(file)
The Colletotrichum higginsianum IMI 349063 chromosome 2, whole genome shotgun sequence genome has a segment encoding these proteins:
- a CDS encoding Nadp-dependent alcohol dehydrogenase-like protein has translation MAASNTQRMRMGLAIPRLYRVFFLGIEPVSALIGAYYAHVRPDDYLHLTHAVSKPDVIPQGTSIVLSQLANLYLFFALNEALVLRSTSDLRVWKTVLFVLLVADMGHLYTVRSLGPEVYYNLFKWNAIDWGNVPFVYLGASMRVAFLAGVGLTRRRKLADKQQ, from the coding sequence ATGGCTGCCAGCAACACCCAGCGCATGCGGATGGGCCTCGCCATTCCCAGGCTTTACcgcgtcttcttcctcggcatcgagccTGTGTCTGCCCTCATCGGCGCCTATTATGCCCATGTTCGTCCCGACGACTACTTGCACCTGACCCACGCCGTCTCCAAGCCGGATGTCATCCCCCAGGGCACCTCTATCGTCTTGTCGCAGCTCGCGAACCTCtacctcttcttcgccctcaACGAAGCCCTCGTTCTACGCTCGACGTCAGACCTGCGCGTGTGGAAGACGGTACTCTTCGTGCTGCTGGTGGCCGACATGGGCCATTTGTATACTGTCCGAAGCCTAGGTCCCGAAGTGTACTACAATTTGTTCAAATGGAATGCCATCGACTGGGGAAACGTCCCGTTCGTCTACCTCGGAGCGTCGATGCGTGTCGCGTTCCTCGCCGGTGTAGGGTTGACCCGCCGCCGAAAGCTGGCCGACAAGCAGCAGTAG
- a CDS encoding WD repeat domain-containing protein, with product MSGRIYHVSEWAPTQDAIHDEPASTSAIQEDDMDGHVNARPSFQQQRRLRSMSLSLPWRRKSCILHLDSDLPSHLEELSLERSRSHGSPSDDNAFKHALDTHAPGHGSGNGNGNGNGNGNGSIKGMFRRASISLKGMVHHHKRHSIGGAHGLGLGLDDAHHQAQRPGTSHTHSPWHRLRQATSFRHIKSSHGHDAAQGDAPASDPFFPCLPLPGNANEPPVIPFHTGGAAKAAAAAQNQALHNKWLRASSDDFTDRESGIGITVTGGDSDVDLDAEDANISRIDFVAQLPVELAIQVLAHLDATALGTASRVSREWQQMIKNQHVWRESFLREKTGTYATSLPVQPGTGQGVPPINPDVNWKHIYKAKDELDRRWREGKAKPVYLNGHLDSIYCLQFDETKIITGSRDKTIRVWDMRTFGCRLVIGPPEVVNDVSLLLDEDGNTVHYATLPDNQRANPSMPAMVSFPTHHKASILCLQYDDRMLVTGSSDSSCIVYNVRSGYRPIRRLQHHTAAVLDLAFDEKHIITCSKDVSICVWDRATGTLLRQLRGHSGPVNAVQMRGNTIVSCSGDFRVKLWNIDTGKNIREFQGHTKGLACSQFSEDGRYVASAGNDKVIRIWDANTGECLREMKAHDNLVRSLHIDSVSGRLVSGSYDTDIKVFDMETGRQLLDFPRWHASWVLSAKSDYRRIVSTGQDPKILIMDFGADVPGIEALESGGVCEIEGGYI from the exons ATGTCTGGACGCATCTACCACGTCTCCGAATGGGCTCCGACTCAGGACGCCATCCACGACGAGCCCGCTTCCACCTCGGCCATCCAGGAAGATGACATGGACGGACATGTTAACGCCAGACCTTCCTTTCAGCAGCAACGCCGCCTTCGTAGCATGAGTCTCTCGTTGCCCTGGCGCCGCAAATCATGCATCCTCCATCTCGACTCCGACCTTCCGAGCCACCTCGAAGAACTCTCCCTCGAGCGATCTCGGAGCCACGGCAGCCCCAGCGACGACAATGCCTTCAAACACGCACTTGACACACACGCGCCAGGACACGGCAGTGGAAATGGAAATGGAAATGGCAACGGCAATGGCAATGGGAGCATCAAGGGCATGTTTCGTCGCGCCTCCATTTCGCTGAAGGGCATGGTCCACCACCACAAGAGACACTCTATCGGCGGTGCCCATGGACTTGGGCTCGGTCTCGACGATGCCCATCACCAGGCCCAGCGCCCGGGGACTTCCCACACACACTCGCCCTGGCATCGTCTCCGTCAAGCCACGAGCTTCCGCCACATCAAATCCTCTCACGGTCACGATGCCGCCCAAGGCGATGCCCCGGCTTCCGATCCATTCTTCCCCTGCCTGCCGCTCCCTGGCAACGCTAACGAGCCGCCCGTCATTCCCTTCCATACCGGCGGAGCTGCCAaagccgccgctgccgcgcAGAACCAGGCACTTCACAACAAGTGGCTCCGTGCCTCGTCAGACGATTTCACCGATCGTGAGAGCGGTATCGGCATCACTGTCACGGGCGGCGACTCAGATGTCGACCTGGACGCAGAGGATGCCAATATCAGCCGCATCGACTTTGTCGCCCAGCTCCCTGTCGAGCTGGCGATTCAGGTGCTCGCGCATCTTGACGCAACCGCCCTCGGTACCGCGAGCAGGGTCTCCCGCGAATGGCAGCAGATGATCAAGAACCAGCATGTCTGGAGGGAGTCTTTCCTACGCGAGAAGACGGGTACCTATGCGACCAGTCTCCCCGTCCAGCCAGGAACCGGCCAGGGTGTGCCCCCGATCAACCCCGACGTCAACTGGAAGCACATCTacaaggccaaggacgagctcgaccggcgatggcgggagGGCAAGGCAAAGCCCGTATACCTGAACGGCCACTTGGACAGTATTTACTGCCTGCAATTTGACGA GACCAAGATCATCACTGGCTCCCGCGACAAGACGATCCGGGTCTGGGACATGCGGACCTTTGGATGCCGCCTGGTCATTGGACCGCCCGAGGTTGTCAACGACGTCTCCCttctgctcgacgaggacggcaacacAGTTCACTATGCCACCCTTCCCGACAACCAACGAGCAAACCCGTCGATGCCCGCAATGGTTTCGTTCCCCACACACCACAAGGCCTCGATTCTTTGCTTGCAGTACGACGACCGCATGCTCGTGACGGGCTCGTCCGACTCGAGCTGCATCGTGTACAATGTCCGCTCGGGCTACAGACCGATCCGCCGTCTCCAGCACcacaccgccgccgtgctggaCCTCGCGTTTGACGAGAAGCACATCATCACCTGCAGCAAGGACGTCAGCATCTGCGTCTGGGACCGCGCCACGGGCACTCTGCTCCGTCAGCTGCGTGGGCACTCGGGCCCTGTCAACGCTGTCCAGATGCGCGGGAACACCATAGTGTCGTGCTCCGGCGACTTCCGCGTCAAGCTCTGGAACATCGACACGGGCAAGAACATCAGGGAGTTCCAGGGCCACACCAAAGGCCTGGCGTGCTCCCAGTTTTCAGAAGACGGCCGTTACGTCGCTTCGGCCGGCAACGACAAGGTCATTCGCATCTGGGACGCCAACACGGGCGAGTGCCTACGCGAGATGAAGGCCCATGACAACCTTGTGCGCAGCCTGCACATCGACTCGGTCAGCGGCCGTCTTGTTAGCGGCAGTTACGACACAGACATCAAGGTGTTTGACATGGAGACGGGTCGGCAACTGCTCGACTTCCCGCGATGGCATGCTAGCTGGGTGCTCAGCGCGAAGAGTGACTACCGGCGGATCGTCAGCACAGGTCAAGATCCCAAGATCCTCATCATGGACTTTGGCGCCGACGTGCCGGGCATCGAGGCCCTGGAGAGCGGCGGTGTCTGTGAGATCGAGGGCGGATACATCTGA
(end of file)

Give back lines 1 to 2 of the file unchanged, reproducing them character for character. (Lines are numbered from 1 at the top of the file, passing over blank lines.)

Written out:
The Colletotrichum higginsianum IMI 349063 chromosome 2, whole genome shotgun sequence genome has a segment encoding these proteins:
- a CDS encoding Nadp-dependent alcohol dehydrogenase-like protein has translation MAASNTQRMRMGLAIPRLYRVFFLGIEPVSALIGAYYAHVRPDDYLHLTHAVSKPDVIPQGTSIVLSQLANLYLFFALNEALVLRSTSDLRVWKTVLFVLLVADMGHLYTVRSLGPEVYYNLFKWNAIDWGNVPFVYLGASMRVAFLAGVGLTRRRKLADKQQ, from the coding sequence ATGGCTGCCAGCAACACCCAGCGCATGCGGATGGGCCTCGCCATTCCCAGGCTTTACcgcgtcttcttcctcggcatcgagccTGTGTCTGCCCTCATCGGCGCCTATTATGCCCATGTTCGTCCCGACGACTACTTGCACCTGACCCACGCCGTCTCCAAGCCGGATGTCATCCCCCAGGGCACCTCTATCGTCTTGTCGCAGCTCGCGAACCTCtacctcttcttcgccctcaACGAAGCCCTCGTTCTACGCTCGACGTCAGACCTGCGCGTGTGGAAGACGGTACTCTTCGTGCTGCTGGTGGCCGACATGGGCCATTTGTATACTGTCCGAAGCCTAGGTCCCGAAGTGTACTACAATTTGTTCAAATGGAATGCCATCGACTGGGGAAACGTCCCGTTCGTCTACCTCGGAGCGTCGATGCGTGTCGCGTTCCTCGCCGGTGTAGGGTTGACCCGCCGCCGAAAGCTGGCCGACAAGCAGCAGTAG